Syria: the end of Er­do­gan?

The cri­sis has cre­ated se­cu­rity chal­lenges for a weak­ened Turkey

Cape Argus - - OPINION - TURKMEN TERZI Turkmen Terzi is a Turk­ish jour­nal­ist. He holds a master’s de­gree of phi­los­o­phy from the Univer­sity of Jo­han­nes­burg.

MANY PO­LIT­I­CAL an­a­lysts sum­marised Turk­ish Pres­i­dent Re­cep Tayyip Er­do­gan’s 15 years of rule as “ev­ery­thing has started in Syria and will end in Syria”.

Not long ago, Er­do­gan spent a fam­ily hol­i­day with Syr­ian leader Bashar al-As­sad. How­ever, the hon­ey­moon with As­sad was short-lived as key of­fi­cials of the rul­ing AKP (Jus­tice and De­vel­op­ment Party) ex­posed the in­va­sion plan by say­ing he and mem­bers of his party will go to Da­m­as­cus and “pray in the court­yard of the Umayyad Mosque”.

Af­ter seven years of the bloody Syr­ian con­flict, mil­lions of Syr­i­ans be­came refugees and thou­sands lost their lives. Last week, Er­do­gan warned Rus­sia and Iran of the con­se­quences of their mil­i­tary ac­tion in Idlib.

Now, Europe and Turkey face new mi­gra­tion chal­lenges. Col­lec­tively, it seems that the Syr­ian cri­sis has cre­ated na­tional se­cu­rity chal­lenges for eco­nom­i­cally weak­ened Turkey.

Why has Er­do­gan been so ag­gres­sive to­wards As­sad since the start of the civil war in Syria? Then, Turk­ish For­eign Min­is­ter Ah­met Davu­to­glu in­tro­duced the “Zero prob­lems with neigh­bours” pol­icy.

Er­do­gan and Davu­to­glu took the ini­tia­tive by fol­low­ing peace­ful diplo­macy with Ar­me­nia, Cyprus, Iran, Syria, Iraq and Greece to solve long-stand­ing is­sues be­tween them.

Dur­ing the 2000s, Euro­pean lead­ers fully sup­ported Er­do­gan, who lim­ited mil­i­tary power and took the demo­cratic step to­wards EU mem­ber­ship.

The 2011 gen­eral elec­tion in Turkey was a turn­ing point for the AKP, which won 50% of the votes in the third con­sec­u­tive vic­tory since 2002.

Af­ter con­sol­i­dat­ing power, the AKP slowed down re­forms in Turkey and started to turn back to its pre­vi­ous Is­lamist ide­ol­ogy.

In 2011, the AKP’s Is­tan­bul party leader said that from now on, peo­ple must choose a stance: whether to be with the AKP or against it. This was the early sig­nal of the regime-change project in the coun­try.

With the Arab Spring, Er­do­gan openly sup­ported op­po­si­tion armed groups in Syria, Libya, and Egypt. Turkey’s well-known TV per­son­al­ity and for­mer ed­i­tor-in-chief Can Dün­dar, who re­ceived the Golden Pen Award in Dur­ban at the World As­so­ci­a­tion of News­pa­pers and News Pub­lish­ers congress, ex­posed links be­tween Turk­ish in­tel­li­gence and the arms trade in re­la­tion to a Syr­ian op­po­si­tion group.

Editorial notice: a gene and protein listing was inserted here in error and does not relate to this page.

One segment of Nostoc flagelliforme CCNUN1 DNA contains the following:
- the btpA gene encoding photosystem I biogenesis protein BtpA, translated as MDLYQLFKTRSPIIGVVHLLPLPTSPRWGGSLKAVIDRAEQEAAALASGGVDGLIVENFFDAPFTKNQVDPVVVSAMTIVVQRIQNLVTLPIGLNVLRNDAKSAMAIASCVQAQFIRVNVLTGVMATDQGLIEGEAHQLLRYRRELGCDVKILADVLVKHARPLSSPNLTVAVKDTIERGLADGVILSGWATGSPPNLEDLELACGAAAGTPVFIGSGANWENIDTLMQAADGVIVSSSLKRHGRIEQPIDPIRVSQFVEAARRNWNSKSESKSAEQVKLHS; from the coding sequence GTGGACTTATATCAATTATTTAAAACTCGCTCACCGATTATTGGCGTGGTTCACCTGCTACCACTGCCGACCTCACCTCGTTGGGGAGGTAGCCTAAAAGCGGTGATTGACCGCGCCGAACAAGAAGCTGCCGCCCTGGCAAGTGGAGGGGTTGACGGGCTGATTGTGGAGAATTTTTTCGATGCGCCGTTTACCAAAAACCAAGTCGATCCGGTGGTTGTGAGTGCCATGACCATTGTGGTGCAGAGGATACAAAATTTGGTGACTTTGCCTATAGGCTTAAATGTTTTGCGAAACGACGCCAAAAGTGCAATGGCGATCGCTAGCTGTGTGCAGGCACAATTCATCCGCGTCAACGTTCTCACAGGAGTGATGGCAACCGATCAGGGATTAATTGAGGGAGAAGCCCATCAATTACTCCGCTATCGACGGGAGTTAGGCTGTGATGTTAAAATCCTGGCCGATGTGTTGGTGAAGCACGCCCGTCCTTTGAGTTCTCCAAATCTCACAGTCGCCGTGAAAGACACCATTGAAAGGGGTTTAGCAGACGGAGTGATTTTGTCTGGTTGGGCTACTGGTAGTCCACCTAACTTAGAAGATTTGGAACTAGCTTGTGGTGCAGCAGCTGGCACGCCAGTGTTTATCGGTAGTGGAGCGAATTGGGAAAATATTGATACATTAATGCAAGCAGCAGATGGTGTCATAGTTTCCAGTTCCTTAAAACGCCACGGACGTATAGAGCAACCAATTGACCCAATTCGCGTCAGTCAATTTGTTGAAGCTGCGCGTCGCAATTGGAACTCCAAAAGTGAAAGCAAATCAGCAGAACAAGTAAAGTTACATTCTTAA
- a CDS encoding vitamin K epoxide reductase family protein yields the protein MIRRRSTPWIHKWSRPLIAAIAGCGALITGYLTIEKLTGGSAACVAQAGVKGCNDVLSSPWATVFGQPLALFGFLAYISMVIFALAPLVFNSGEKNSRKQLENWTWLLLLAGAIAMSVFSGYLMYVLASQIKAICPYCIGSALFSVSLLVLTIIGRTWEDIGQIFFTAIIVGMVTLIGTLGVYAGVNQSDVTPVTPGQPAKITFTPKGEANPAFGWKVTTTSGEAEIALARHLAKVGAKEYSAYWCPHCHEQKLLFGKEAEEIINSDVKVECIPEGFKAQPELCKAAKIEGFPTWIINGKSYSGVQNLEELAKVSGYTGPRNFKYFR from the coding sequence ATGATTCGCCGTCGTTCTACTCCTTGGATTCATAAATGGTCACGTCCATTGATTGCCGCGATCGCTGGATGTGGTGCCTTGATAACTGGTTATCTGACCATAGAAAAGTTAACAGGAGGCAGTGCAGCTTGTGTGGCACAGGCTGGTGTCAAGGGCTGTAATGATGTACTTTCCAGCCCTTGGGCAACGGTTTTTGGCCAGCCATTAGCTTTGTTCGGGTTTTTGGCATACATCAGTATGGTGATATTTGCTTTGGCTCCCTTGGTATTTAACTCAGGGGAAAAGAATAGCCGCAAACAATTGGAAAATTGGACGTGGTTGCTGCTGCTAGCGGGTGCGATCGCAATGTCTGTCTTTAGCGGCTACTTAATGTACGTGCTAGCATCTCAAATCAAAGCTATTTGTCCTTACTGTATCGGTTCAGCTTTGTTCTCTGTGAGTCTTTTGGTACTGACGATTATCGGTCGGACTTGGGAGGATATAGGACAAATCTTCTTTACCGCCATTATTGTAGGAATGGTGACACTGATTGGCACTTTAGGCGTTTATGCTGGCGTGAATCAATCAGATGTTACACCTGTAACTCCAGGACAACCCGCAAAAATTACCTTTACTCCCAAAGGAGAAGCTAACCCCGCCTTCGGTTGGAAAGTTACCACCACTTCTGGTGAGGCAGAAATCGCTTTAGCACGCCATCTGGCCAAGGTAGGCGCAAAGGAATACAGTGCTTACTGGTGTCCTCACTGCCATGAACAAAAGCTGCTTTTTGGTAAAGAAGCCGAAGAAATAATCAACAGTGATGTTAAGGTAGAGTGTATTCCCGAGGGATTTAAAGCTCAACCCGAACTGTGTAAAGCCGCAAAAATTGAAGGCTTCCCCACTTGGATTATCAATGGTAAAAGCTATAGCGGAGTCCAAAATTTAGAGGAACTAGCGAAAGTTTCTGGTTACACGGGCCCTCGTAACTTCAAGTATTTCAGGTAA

At first, Er­do­gan de­nied send­ing arms to Syria, say­ing these trucks were car­ry­ing hu­man­i­tar­ian goods for Turkmen groups in Syria. Op­po­si­tion MP Enis Ber­beroglu and Dün­dar now face life sen­tences for re­veal­ing footage of arms de­liv­er­ies to Syria.

Some Western coun­tries, with Turkey, have sup­ported op­po­si­tion groups in Syria since the be­gin­ning of the con­flict in 2011. To­day, these groups have lost ground in many parts of Syria and are now stranded in Idlib. Rus­sia and Iran fully back As­sad’s forces in Idlib.

Tehran sur­pris­ingly put out a live broad­cast dur­ing the last As­tana Sum­mit and the world watched the dis­cus­sion be­tween Rus­sian Pres­i­dent Vladimir Putin and Er­do­gan. Er­do­gan warned Moscow and Tehran about pos­si­ble civil­ian ca­su­al­ties un­der the Idlib oper­a­tion and of­fered a cease­fire.

Putin re­jected Er­do­gan’s re­quest say­ing there are no rep­re­sen­ta­tives of the armed op­po­si­tion at the ta­ble, cit­ing al-Nusra Front and Is­lamic State. He also noted the Syr­ian army was ab­sent from the sum­mit.

Syr­ian and Rus­sian forces start to bomb Idlib just af­ter the As­tana Sum­mit. In­ter­est­ingly, a few days af­ter the sum­mit, Er­do­gan changed his rhetoric and crit­i­cised IS and Hayat Tahrir al-Sham, which op­er­ates in Idlib.

In re­cent years, the fi­nan­cial and mi­gra­tion crises in Europe al­ready pro­vided golden op­por­tu­ni­ties for na­tion­al­ist and far-right po­lit­i­cal par­ties on the con­ti­nent and have made sig­nif­i­cant elec­toral gains in Ger­many, Slove­nia, Italy, Ger­many, Aus­tria, France, Hun­gary, Poland and Swe­den.

Since the Syr­ian con­flict, Turkey has hosted more than 5 mil­lion Syr­ian refugees. Many Turks say Syr­ian refugees threaten Turkey’s so­cial fab­ric and eth­nic bal­ance.

The EU signed a refugee agree­ment to the value of €3 bil­lion (R51bn) with the AKP gov­ern­ment to stop the mi­gra­tion flow from Turkey to Europe.

The Is­lamist AKP gov­ern­ment largely wel­comed Syr­i­ans by pro­vid­ing good health care ser­vices and by pay­ing monthly salaries to refugees.

Thou­sands of Syr­ian com­pa­nies op­er­ate in Turkey now and the bulk of these don’t pay tax. As the eco­nomic cri­sis hit Turkey and the lira lost a his­toric 40% of its value against the US dol­lar, Turk­ish na­tion­al­ist groups have started to tar­get Syr­ian refugees.

(ANA) | Xin­hua | African News Agency

Turk­ish Pres­i­dent Re­cep Tayyip Er­do­gan speak­ing at the Jus­tice and De­vel­op­ment Party’s (AKP) par­lia­men­tary group meet­ing in Ankara in this Jan­uary 2018 file photo.

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